Do you have enough saved to retire for 22 years? Probably not | Ladders

Retirement used to last 2 years. Now it lasts 22 years. Americans are nervous.
Future of Work

Do you have enough saved to retire for 22 years? Probably not

For many people, retirement seems like the logical end of working life — but it’s easy to feel like you don’t have a handle on getting ready for your Golden Years. If you’re nervous about retiring but haven’t done much about it yet, you’re far from alone.

The Employee Benefit Research Institute’s 2017 Retirement Confidence Survey released today found that 3 in 10 workers reported that retirement planning makes them “feel mentally or emotionally stressed.”

According to the survey, 61% of workers said that “they and/or their spouse have saved for retirement” and 56% of workers said “that they are currently saving for retirement.”

Yet this seems optimistic. Last year, the Economic Policy Institute found that half of American families had nothing saved for retirement at all — and the median savings for the other families were a tiny $5,000, which would not last more than a couple of years for many middle-class families.

On the whole, Americans have found it difficult to save, with the majority in the U.S. being unable to meet an emergency expense of even $500.

Americans avoid thinking about saving for retirement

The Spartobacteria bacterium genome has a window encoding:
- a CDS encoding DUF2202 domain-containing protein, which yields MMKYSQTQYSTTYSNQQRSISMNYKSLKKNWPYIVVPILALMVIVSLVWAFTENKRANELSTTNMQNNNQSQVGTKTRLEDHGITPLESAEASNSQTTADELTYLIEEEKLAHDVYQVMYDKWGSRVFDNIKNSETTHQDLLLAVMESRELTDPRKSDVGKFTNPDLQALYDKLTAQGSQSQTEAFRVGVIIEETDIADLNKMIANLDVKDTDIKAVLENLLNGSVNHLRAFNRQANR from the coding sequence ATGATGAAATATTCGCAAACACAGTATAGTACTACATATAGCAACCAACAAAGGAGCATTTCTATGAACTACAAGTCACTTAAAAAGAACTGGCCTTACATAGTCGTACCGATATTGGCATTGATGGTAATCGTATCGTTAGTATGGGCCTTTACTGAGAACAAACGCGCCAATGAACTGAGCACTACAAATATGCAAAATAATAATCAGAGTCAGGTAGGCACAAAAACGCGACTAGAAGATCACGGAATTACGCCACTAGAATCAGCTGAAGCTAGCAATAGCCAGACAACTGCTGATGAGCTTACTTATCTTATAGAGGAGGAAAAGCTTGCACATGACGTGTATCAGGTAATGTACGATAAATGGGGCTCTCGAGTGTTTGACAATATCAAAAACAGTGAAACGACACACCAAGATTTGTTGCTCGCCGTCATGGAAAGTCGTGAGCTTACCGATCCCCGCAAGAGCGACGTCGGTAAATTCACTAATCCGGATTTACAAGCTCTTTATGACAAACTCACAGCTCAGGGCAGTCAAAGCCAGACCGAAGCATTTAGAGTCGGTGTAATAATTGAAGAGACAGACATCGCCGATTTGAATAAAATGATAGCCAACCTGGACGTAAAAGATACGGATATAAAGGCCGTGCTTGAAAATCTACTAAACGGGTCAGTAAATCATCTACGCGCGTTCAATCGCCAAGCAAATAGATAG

Unsurprisingly, considering how stressful retirement planning is, not everyone is doing the calculations.

In terms of who has had a conversation with a professional financial advisor about retirement planning, 23% of workers and 34% of retirees said they had done so. Around 11% percent of workers and 19% of retirees said they had made a “formal, written financial plan for retirement.”

Even if you’re not making gains toward being ready for your Golden Years at the moment, it’s never too late to start.

Calculate how much cash you’ll need to stay afloat

Come up with a number based on what you’re making before you leave the workforce.

Several sites have retirement calculators that allow you to plug in your yearly income and savings, including Nerd Wallet and CNN Money.

Be prepared: the numbers are relatively big. The current conventional wisdom is that, while living on your income, you also need to save enough to have the same amount of money each year of retirement.

“Experts estimate that you will need at least 70% of your preretirement income – lower earners, 90% or more – to maintain your standard of living when you stop working,” according to The United States Department of Labor

Think beyond the “right now”

Planning for retirement, or any future goal, centers around having compassion for your future self: how you want to live after you stop working, and for the many years afterwards.

For many people, that’s a mind-blowing exercise. This National Institutes of Health study proves it. We’re living longer, and that strains our imagination about what our old age may look like.

“For Americans in the earlier part of the twentieth century, the average length of time spent in retirement was approximately two years ,and consequently, one did not need to worry too much about accumulating a huge nest egg to ensure a comfortable end-of-life period,” the study’s authors wrote.

Now, the average American man spends over 17 years in retirement, and the average woman spends 20 years retired. That’s a long time to be able to sustain a middle-class life without working.

The result: “Two-thirds of Baby Boomers will not be able to maintain their preretirement standard of living in retirement,” the NIH study noted.